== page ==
The Lair of the White Worm HTML version
6. Hawk And Pigeon
At breakfast-time next morning Sir Nathaniel and Mr. Salton were seated when Adam
came hurriedly into the room.
"Any news?" asked his uncle mechanically.
"Four what?" asked Sir Nathaniel.
"Snakes," said Adam, helping himself to a grilled kidney.
"Four snakes. I don't understand."
"Mongoose," said Adam, and then added explanatorily: "I was out with the mongoose
just after three."
"Four snakes in one morning! Why, I didn't know there were so many on the Brow"--the
local name for the western cliff. "I hope that wasn't the consequence of our talk of last
"It was, sir. But not directly."
"But, God bless my soul, you didn't expect to get a snake like the Lambton worm, did
you? Why, a mongoose, to tackle a monster like that--if there were one--would have to be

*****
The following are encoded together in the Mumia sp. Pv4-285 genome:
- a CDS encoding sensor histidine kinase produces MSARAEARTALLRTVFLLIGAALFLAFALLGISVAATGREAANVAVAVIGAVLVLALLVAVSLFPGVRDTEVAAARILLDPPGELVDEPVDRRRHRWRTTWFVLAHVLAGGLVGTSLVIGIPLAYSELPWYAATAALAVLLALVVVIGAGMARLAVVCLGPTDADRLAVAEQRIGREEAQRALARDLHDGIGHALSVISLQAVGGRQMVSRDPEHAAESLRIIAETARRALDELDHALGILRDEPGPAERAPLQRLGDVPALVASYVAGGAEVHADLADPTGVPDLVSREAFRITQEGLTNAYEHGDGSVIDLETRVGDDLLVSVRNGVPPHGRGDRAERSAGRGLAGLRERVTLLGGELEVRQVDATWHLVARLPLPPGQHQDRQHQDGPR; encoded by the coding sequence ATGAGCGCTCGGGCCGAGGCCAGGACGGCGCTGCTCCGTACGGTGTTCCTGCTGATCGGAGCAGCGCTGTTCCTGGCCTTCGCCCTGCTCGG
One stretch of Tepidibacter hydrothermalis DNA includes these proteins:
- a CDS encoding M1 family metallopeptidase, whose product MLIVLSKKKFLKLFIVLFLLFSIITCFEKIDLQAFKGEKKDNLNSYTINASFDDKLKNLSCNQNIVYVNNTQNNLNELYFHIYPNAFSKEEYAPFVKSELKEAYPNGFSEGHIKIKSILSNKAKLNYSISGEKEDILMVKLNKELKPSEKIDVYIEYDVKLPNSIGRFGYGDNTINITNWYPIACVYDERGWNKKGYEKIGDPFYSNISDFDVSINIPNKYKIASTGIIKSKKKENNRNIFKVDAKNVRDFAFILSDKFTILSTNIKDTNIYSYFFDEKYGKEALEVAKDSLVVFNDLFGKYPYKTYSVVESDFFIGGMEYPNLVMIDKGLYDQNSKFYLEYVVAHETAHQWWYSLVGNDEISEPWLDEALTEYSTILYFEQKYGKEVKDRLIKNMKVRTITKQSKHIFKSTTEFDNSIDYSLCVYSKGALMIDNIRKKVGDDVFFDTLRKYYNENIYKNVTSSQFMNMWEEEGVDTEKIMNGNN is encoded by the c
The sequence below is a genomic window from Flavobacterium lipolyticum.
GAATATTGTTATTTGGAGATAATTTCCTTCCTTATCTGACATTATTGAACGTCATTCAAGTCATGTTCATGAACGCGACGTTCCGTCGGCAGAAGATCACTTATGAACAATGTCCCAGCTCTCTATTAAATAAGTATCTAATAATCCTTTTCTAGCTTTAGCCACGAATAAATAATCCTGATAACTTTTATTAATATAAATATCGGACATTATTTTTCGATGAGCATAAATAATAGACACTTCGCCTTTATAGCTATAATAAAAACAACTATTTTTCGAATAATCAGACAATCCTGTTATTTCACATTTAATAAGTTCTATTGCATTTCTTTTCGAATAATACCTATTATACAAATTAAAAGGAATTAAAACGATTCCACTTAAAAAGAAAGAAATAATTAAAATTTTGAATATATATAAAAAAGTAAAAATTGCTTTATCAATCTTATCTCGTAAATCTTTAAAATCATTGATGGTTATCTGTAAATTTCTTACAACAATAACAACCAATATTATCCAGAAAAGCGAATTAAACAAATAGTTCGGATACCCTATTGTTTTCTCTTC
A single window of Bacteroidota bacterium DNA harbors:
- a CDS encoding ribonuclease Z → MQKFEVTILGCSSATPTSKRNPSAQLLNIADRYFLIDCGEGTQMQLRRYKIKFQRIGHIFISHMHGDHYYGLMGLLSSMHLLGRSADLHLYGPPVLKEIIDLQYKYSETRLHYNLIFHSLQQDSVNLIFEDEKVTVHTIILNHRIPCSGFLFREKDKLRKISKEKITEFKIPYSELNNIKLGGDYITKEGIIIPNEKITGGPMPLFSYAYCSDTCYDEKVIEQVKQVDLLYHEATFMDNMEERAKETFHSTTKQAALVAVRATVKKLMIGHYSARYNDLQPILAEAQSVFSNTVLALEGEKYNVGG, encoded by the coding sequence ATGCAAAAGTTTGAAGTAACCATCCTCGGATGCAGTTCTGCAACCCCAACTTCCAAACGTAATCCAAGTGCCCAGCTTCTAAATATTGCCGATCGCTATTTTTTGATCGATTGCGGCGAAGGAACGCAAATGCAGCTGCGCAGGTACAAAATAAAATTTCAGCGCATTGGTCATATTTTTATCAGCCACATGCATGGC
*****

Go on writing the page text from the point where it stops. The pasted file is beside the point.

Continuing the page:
bigger than a haystack."
"These were ordinary snakes, about as big as a walking-stick."
"Well, it's pleasant to be rid of them, big or little. That is a good mongoose, I am sure;
he'll clear out all such vermin round here," said Mr. Salton.
Adam went quietly on with his breakfast. Killing a few snakes in a morning was no new
experience to him. He left the room the moment breakfast was finished and went to the
study that his uncle had arranged for him. Both Sir Nathaniel and Mr. Salton took it that
he wanted to be by himself, so as to avoid any questioning or talk of the visit that he was
to make that afternoon. They saw nothing further of him till about half-an-hour before
dinner-time. Then he came quietly into the smoking-room, where Mr. Salton and Sir
Nathaniel were sitting together, ready dressed.
"I suppose there is no use waiting. We had better get it over at once," remarked Adam.
His uncle, thinking to make things easier for him, said: "Get what over?"